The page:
In numerous studies, oral immunotherapy (OIT) has successfully desensitized a significant number of individuals with food allergies, with most able to ingest more of the food protein than prior to treatment. However, the desensitization process can take months, and patients can experience allergic reactions. Led by Drs. Lynda C. Schneider and Andrew Mac Ginnittie, researchers at Boston Children’s Hospital/Harvard Medical School conducted a pilot study to determine whether combining OIT with omalizumab (Xolair®), an asthma medication, might speed up the desensitization process and reduce the number and severity of allergic reactions during treatment. The study evaluated this treatment regimen in 13 children with peanut allergy who were at high risk for severe reactions.

This study, which was co-funded by FARE and featured in the December 2013 issue of the Journal of Allergy & Clinical Immunology, had encouraging results. Before treatment, all 13 children failed an oral food challenge, during which they were fed peanut flour in doses of 100mg or less. Within a median period of eight weeks of combination therapy, 12 of the children were able to reach the maintenance dose, 4000mg of peanut flour per day. They then stopped taking omalizumab and continued on the maintenance dose. A final oral food challenge showed that all 12 were able to tolerate 8,000mg of peanut flour, the equivalent of 20 peanuts. During the maintenance phase, most patients had no reactions or only mild reactions, but three required treatment with epinephrine. The researchers believe that longer treatment with omalizumab might reduce the number of reactions.

These results are promising, but larger studies that include a comparison group not treated with Xolair® must be conducted to determine the effectiveness and safety of this approach.  A randomized trial of milk OIT/Xolair® with 56 participants, performed at Mount Sinai (NY, NY), Johns Hopkins (Baltimore, MD) and Stanford University (Stanford, CA) is near completion.  Additionally,  FARE recently approved funding for a new clinical trial, the PRROTECT study (“Peanut Reactivity Reduced by Oral Tolerance in an anti-IgE Clinical Trial”), which is recruiting 36 patients at four sites – Boston Children’s/Harvard, Children’s Hospital of Philadelphia/University of Pennsylvania, Stanford University (Stanford, CA), and Lurie Children’s Hospital/Northwestern University (Chicago). For more information, please visit this link on ClinicalTrials.gov.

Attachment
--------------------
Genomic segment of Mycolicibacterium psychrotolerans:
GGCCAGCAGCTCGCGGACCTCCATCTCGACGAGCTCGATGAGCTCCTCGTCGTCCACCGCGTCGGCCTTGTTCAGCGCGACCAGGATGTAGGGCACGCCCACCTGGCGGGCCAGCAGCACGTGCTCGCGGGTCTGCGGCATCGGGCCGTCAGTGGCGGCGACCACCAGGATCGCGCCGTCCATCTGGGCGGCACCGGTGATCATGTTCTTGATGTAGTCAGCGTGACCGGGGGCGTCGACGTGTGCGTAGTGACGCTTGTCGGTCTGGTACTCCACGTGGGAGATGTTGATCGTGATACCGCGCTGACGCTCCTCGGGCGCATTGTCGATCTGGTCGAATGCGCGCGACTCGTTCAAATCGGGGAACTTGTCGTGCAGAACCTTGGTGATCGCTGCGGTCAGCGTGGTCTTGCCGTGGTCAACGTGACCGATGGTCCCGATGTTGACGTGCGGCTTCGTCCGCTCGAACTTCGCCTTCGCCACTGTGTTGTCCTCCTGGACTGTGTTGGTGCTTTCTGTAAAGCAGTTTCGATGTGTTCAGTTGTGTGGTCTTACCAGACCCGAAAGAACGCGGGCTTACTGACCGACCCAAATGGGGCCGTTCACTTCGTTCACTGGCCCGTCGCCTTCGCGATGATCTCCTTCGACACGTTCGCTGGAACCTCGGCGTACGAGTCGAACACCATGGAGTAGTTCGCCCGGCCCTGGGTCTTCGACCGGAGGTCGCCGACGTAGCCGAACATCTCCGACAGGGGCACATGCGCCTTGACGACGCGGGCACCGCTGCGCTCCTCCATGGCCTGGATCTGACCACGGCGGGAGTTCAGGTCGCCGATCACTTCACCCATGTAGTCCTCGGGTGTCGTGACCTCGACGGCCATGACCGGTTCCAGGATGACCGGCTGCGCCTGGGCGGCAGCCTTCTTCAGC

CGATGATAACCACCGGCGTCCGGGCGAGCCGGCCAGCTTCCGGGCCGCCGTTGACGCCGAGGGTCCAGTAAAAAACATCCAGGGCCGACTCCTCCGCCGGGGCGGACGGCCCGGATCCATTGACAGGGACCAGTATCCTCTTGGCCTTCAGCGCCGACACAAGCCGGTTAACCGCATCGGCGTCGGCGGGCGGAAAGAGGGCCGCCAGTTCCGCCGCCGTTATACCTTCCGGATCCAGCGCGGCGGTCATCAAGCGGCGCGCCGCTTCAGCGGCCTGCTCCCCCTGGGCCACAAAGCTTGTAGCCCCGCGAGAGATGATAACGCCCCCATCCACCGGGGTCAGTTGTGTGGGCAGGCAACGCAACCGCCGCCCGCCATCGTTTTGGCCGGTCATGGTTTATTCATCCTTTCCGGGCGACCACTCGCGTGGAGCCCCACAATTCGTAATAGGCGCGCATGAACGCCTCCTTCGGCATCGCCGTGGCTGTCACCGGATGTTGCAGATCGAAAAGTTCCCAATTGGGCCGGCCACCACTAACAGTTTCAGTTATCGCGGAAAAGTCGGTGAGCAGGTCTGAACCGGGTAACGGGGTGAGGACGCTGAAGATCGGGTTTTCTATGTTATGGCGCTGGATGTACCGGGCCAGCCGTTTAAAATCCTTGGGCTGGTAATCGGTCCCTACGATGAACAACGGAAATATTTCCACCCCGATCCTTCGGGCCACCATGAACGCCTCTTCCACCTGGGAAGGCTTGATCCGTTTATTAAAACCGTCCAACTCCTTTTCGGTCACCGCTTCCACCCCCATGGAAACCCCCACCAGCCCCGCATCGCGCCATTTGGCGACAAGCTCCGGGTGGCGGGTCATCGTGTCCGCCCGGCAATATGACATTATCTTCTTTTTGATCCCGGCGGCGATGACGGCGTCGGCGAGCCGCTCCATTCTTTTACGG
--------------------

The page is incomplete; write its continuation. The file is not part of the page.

Who is Likely to Outgrow a Food Allergy?

“Will my child outgrow the allergy—and when?” This is typically one of the first questions parents ask when a child is diagnosed with a food allergy. Two recent studies shed light on this important issue.

researchNational Survey of U.S. Children
Few large studies have explored which factors could help predict whether or not a child will achieve tolerance—that is, outgrow an allergy. Between June 2009 and February 2010, Dr. Ruchi Gupta and colleagues (Ann & Robert H. Lurie Children’s Hospital, Chicago) surveyed the families of 40,104 children nationwide—the largest study of this kind to date. The researchers analyzed data for nine common food allergies: milk, peanut, shellfish, tree nuts, egg, fin fish, wheat, soy, and sesame.

The study, published online in the Annals of Allergy, Asthma and Clinical Immunology in July 2013, found that 3,188 children surveyed currently had a food allergy, while 1,245 had outgrown one. Key findings of this FARE-funded study include: